- 2020 Prize
- Who We Are
- For Writers
- Our Partners
- Previous Years
- Social Hub
Farah Ahamed grew up in Nairobi and currently lives in London. She has an LLB from the University of London, an MA in Lifelong Learning from the Institute of Education, and a Diploma in Creative Writing from the University of East Anglia. She is currently on the Newham BAME Writers’ Mentoring Programme and also part of a writers’ group at the Mary Ward Centre.
Farah worked for several years as a lawyer in Kenya before working with a Human Rights organisation in Uganda. Farah is also co-founder of a campaign to help underprivileged girls with menstrual hygiene management: Panties with Purpose.
Farah is working on a collection of short stories that straddle three cultural contexts; African, Asian and European. The stories are particularly focused on the lives of Asians living in East Africa and the Diaspora. Her stories have been published by Kwani?, Bridge House, Fey Publishing, and New Lit Salon Press. Her story Zoloft for Everyone received a commendation at the 2014 Winchester Writers’ Festival and 1972 was nominated by Kwani? for the 2014 Caine Prize for African writing. Another short story has recently been nominated for the 2015 Pushcart Prize. Her shorter pieces have appeared in Shout Out UK shoutoutuk.org/ and at This Woman’s Work thiswomanswork2014.tumblr.com/.
Read an extract of Farah Ahamed’s shortlisted entry, ‘Red is for Later, and other stories’, here
Season Butler was born in Washington, DC and moved to London in 2002 where she works as a writer, artist, academic and activist. She was an autodidact studying with shamans, off-duty academics, alone in libraries and sneaking into university lectures before undertaking an MA in Creative Writing at Bath Spa University in 2007. She is currently reading a PhD in Creative Writing at Goldsmiths College. Her writing, research and performance practices centre around intersectionality and narratives of otherness, isolation and the end of the world.
Season has published short fiction and non-fiction in publications like Some Think Blue, Subtext feminist journal, Sweet&Sound, Run Riot, 32 Bristols (commissioned by Forest Fringe) and Bellyflop, and won a commendation in the novella division of the New Writer fiction competition in 2011. For counterfire.org she contributes opinion pieces and book reviews. She recently convened the Artists’ Assembly Against Austerity to help mobilise the creative community to defend the public sector, and is an Associate Producer of the I’m With You collective, a group of performance artists looking at notions of queerness and domesticity.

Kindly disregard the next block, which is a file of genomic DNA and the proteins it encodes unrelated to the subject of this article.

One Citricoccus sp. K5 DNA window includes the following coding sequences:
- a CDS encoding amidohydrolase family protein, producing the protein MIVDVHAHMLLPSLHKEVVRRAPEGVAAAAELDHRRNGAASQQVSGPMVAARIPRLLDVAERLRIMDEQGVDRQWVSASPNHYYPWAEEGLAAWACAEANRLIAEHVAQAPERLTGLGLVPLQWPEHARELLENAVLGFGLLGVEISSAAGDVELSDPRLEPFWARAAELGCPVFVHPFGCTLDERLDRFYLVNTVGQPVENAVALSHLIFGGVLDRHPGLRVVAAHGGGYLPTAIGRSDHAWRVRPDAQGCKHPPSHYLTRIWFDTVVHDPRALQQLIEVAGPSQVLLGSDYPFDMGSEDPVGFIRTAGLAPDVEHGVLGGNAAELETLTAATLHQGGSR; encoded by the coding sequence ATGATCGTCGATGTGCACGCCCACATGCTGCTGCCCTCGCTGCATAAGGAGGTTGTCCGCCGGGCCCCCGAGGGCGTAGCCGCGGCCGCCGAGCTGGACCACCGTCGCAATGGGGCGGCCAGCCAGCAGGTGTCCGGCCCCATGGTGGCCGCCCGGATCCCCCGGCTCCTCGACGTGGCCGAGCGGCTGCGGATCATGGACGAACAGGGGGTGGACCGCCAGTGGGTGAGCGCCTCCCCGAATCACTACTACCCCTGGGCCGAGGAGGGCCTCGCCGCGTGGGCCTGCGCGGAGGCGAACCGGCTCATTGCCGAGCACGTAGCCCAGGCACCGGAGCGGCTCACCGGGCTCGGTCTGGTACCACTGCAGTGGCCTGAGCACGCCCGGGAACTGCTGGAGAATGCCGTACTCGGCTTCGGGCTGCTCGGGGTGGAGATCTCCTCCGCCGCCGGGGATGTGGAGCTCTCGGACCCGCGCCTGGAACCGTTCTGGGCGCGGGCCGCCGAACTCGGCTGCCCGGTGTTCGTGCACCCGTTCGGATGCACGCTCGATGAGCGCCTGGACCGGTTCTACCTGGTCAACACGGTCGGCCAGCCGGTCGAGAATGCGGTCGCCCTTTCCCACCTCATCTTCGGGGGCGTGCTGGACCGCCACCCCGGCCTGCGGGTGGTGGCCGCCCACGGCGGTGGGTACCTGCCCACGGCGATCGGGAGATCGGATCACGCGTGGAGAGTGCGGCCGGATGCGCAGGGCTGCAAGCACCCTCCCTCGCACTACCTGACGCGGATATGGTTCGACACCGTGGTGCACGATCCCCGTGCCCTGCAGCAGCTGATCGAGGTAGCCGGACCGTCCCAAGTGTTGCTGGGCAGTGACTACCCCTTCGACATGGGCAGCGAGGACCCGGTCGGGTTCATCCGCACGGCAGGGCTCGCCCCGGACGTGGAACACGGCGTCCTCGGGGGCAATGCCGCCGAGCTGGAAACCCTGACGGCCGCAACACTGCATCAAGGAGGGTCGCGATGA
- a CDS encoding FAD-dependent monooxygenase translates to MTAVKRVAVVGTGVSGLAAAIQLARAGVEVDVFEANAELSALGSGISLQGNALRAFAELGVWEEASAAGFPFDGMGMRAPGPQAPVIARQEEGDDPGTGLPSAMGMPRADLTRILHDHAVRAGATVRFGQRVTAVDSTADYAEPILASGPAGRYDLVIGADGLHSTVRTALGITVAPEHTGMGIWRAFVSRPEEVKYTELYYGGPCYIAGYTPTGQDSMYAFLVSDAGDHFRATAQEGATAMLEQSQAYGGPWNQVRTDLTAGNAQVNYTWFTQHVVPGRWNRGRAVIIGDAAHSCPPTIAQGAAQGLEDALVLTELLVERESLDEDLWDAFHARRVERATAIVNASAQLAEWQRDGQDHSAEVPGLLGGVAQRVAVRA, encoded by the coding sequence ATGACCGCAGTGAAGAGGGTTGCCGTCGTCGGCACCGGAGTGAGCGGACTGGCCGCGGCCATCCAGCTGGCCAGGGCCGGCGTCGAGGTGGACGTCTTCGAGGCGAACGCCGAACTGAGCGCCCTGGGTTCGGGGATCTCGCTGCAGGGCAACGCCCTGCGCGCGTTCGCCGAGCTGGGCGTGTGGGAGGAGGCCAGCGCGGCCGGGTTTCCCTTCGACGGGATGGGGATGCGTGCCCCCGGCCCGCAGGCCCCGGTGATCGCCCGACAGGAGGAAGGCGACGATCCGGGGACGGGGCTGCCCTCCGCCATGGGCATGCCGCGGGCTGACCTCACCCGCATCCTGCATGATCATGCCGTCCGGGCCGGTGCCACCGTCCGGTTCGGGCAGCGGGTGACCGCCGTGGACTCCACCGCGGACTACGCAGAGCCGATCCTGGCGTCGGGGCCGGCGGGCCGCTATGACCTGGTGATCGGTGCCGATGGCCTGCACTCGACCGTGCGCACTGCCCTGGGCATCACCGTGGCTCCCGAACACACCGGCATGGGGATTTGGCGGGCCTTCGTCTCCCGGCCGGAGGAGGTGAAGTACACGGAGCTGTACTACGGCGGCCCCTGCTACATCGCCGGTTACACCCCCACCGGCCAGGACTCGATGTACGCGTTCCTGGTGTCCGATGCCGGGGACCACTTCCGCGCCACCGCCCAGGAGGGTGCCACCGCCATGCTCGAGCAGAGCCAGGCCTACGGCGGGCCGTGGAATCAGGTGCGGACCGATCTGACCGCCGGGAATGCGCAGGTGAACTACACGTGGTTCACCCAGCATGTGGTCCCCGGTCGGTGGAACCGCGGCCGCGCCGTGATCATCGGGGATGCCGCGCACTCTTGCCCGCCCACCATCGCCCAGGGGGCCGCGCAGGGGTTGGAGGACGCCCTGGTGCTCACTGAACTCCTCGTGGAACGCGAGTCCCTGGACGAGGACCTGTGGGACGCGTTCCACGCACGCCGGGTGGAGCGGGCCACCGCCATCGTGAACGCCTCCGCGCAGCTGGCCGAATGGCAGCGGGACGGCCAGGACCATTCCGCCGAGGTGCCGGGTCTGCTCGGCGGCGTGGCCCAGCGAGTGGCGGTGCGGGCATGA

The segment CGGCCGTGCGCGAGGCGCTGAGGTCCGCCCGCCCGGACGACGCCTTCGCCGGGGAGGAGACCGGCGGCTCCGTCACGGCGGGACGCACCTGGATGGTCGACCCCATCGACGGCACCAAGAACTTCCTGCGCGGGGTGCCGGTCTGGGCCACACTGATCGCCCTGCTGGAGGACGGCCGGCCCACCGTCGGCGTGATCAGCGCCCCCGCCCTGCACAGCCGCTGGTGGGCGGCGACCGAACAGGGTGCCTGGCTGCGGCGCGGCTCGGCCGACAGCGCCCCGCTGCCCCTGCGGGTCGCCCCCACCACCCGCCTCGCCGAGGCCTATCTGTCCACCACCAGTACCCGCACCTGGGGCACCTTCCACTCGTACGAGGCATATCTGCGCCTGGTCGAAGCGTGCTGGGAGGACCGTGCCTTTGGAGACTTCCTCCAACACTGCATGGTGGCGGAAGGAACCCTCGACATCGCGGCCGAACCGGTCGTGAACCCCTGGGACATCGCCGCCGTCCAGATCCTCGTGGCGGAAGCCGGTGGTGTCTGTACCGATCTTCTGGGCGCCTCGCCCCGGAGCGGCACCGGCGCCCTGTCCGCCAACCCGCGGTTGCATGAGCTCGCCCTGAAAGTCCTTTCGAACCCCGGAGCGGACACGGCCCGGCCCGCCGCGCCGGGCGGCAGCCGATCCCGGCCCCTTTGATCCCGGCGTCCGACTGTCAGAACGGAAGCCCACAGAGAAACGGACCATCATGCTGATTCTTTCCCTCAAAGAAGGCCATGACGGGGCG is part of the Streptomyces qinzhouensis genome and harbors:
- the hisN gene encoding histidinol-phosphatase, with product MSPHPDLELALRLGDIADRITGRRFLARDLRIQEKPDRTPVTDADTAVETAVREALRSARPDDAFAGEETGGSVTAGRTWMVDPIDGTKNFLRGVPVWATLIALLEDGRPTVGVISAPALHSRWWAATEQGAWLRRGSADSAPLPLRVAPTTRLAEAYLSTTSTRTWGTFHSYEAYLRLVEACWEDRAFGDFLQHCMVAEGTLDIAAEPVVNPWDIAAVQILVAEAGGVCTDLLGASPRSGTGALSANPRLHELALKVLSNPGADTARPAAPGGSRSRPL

The Japanese literary genre shishōsetsu (or I-novel) has informed her interest in challenging the division between experience and artefact, autobiography and fiction, research and practice, and she’s experimenting with these ideas in her second novel and a new series of object-based art pieces.
Read an extract of Season Butler’s shortlisted entry, ‘Hanging from the Hammer of the Bell’, here
Kit de Waal is of mixed heritage and was born in Birmingham to an Irish mother and African Caribbean father. She worked for fifteen years in criminal law and writes about the urban underbelly, the forgotten and overlooked, where the best stories are to be found. She has an MA in Creative Writing and writes short stories and flash fiction and has just finished her second novel.
She is published in various anthologies (Fish Prize 2011 & 2012; ‘The Sea in Birmingham’ 2013; ‘Final Chapters’ 2013’, ‘West Midlands Odyssey’ 2014) and works as an editor of non-fiction.
She came second in the Costa Short Story Prize 2014 with ‘The Old Man & The Suit’, second in the Bath Short Story Prize 2014 with ‘The Beautiful Thing’ and was long listed for the Bristol Prize 2014.
She is a member of Leather Lane Writers and WRB Writers of Moseley. She fills her time with thinking, talking and dreaming about writing and the characters that inhabit her stories.
Read an extract of Kit de Waal’s shortlisted entry, ‘Blue in Green’, here
I have a PhD in Creative Writing from the Centre of New Writing, at the University of Manchester and post graduate and undergraduate degrees from the London School of Economics.